Friday, July 9, 2010

Jim Pepper and ‘Squaw Song’

Jim Pepper with Ponca dancers in Germany

It is possible to be beautiful beyond words.

When an artist uses words in a song all of a sudden you add poetry, emotion, humor and whatever else it is that makes that performer or artist unique in the universe. You get the spark of life igniting the words, especially from someone like Pepper who established his own 'one of a kind' presence in the world of jazz and art.

I mention this only because Jim Pepper reached that rarefied height where the air was thin and other birds could only dream of flying; listen to his Squaw Song and if you close your eyes and let yourself soar, you can sometimes join him. I’m sure that this makes him smile.

But first, a couple of facts about the controversial use of the term 'Squaw.'

  • The term ‘squaw’ is derogatory, plain and simple. Jim used the name ‘Squaw Song’ because it was in use at powwows, kind of like Ndn slang. It is most certainly not for people outside the cultures of the Native Nations to use.
  • Don’t use the term ‘squaw’ unless you want to get seriously hammered by the most powerful force in all of Indian Country: Indigenous Women. This is just a fair warning to those inclined to argue for its use. If you want to live another day, stand up straight and address the women by their proper names. Here in Idaho a number of years ago, certain backwoods ignorant state legislators argued in favor of keeping the name 'Squaw' on certain maps. It caused a rift in the community because the legislators refused to acknowledge that it was a racist term. Their arguments only served to illuminate their willful bigotry; they refused to listen to the facts of why it is a racist term.

Anyway, back to Pepper's exquisite song. To be included in one of our traditional ceremonies it means you have earned a special status for yourself, and the people offer a heartfelt acknowledgement of your deeds. Sometimes it means you have earned a name, or are there to honor a soul going into the forest as they say. The act of naming is what is significant and cherished here, and is a critical part of just about all of our traditional ceremonies. It is critical because the act of naming allows that person or people to live on and be present, no matter what.

Ceremony is everything.

Many ceremonies occur to honor someone, or even a group of people. Honor is everything; it is carried with love, strength and an intellectual beauty that is above all else, because to give is one of the most cherished acts that we can do for one another. To give honor is sometimes all we have left when everything else is stripped away.

Pepper knew all this because he was an indigenous man living in what was often the stark brutality of what the 20th Century had to offer the indigenous people of the Americas. So many of our people did not survive. Did not survive. You can hear this between his lines, sweet and bluesy, because many of us did survive. And play. And assert ourselves when everything else was indeed stripped away.

I am honoring you, Jim Pepper. With your Squaw Song you formally named many Native Nations, honoring them specifically, in a timeless manner of our ancestors. I am writing this because whenever I feel empty and drained from this life, I play your Squaw Song on a loop in the background while I’m trying to fix whatever is was that got messed up. It especially gives me strength when you call Tlingits along with so many other Nations.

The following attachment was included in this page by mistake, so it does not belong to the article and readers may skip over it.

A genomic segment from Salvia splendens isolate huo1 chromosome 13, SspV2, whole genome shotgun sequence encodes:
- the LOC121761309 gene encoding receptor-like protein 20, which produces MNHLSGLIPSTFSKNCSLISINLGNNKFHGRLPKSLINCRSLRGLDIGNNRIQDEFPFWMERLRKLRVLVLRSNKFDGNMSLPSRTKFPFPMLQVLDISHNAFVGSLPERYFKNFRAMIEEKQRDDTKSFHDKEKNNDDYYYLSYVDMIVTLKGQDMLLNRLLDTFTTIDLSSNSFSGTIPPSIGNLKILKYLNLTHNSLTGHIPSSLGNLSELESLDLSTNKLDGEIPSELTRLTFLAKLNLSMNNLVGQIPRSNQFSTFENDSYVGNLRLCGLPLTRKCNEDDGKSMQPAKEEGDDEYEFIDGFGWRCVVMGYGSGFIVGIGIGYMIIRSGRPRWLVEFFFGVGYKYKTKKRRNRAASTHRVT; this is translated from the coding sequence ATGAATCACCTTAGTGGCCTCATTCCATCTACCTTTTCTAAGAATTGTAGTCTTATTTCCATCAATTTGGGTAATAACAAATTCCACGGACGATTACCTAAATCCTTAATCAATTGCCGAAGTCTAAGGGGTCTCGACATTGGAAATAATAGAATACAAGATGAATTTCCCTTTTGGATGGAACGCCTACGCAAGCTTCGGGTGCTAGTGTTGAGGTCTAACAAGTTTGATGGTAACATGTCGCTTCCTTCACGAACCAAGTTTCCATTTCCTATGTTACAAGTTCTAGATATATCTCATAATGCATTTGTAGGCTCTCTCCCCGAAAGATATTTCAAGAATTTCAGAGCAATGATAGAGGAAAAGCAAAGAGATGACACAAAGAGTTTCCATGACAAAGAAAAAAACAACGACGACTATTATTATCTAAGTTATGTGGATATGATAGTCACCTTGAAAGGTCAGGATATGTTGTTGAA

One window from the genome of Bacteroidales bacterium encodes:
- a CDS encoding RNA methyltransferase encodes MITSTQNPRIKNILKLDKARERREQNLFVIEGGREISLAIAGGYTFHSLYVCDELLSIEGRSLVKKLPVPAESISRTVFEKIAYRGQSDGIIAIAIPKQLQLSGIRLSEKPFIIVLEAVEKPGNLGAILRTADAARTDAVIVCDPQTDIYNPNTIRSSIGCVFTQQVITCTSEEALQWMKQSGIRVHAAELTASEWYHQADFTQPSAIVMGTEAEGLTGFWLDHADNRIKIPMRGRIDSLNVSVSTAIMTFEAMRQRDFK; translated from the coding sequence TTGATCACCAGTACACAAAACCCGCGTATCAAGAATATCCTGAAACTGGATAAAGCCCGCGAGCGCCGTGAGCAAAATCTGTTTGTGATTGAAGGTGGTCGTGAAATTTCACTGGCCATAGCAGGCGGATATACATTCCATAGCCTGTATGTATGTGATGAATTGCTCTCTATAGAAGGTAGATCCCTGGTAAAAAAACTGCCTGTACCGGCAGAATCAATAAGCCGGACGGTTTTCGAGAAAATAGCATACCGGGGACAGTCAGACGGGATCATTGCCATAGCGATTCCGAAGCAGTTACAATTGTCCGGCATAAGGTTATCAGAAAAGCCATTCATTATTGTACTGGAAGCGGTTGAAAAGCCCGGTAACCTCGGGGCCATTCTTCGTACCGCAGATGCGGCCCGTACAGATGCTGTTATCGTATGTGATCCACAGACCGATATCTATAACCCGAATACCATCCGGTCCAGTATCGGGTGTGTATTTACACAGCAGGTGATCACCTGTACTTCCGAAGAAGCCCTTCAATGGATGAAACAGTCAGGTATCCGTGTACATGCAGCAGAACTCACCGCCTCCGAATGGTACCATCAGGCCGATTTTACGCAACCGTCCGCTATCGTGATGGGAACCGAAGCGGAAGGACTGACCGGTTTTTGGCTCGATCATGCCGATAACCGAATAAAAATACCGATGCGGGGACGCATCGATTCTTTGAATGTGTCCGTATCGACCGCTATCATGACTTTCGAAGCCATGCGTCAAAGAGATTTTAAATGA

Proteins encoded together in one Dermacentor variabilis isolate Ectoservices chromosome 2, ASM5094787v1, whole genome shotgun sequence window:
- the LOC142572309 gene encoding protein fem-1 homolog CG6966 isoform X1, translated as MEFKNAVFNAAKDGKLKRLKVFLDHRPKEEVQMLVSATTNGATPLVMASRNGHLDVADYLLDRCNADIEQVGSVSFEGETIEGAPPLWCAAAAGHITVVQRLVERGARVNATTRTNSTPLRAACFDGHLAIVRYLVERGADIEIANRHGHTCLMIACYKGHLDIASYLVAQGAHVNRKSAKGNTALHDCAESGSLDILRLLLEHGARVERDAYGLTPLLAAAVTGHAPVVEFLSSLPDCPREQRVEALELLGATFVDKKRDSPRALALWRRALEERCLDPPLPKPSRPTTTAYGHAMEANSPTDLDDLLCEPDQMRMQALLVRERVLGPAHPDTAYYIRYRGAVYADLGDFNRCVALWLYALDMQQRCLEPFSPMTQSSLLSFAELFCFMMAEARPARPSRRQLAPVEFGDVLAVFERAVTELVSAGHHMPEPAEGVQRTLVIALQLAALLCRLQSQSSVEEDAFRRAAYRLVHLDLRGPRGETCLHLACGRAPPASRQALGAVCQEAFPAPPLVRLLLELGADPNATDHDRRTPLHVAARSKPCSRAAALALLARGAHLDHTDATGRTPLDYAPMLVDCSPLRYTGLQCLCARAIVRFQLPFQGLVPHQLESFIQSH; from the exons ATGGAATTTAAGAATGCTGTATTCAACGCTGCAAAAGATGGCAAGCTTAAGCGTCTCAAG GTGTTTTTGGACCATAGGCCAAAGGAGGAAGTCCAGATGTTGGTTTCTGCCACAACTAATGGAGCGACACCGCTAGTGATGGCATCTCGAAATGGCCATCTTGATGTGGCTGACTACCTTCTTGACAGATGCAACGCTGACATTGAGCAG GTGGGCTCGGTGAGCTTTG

Our elders believed that if you say a prayer, it just falls to the ground, like a sorry lump of uselessness, silent and invisible to the cosmos. However, if you sing it with your heart, the creator can hear it.

Sometimes I do find myself singing it right along with him. It is almost ceremonial in itself, like an informal ritual that anyone can perform on the sidewalk while you’re pedaling your bike, outside the brick institutions, on the plane, by the river, on the mountaintop. Everywhere.

As a young man, I was inspired by Pepper's songs and had his albums on cassette tapes, the iPods of the day. While strategizing for new work in 2007 I kept finding myself drawn to how Pepper sang out each Native Nation with his song, and used it for inspiration in my lithograph First Light, Winter Solstice. I wanted to name as many Native Nations as I could and include them on the print, Vis-à-vis Jim's song.

I suspect that many discographies and other sources of information about Jim Pepper have this song in particular edited out of their references because of the controversial nature of the term Squaw. One of the links on YouTube even renamed it Square Song, something I'm sure Pepper would have found completely ridiculous. Get over it, because this is one of his best songs, and we cannot honor his memory by pretending it does not exist. It is one of my own all-time favorites, not only of his, but all songs in the universe, especially the version from his Comin' and Goin' album with Don Cherry and others. As a side note, I think it's very synchronistic that he recorded part of this album on my birthday in 1983; what a gift!

So there.

Upstream Productions Link Sandra Johnson Osawa (Makah Tribe) and Yasu Osawa. They made the film "Pepper's Pow Wow," which was also broadcast on PBS. Sandra and Yasu are an amazing filmmaking team; I just this moment purchased this DVD from their site (I keep giving my previous copies away as a special gift). It's a great deal, check it out.

Gunalsheésh Sandra and Yasu, this video is superb and am so thankful that you made it while he was still alive and captured his voice and personality, along with his music, of course.

Copyright Larry McNeil, 2010. All Rights Reserved. Reproduction by permission only.

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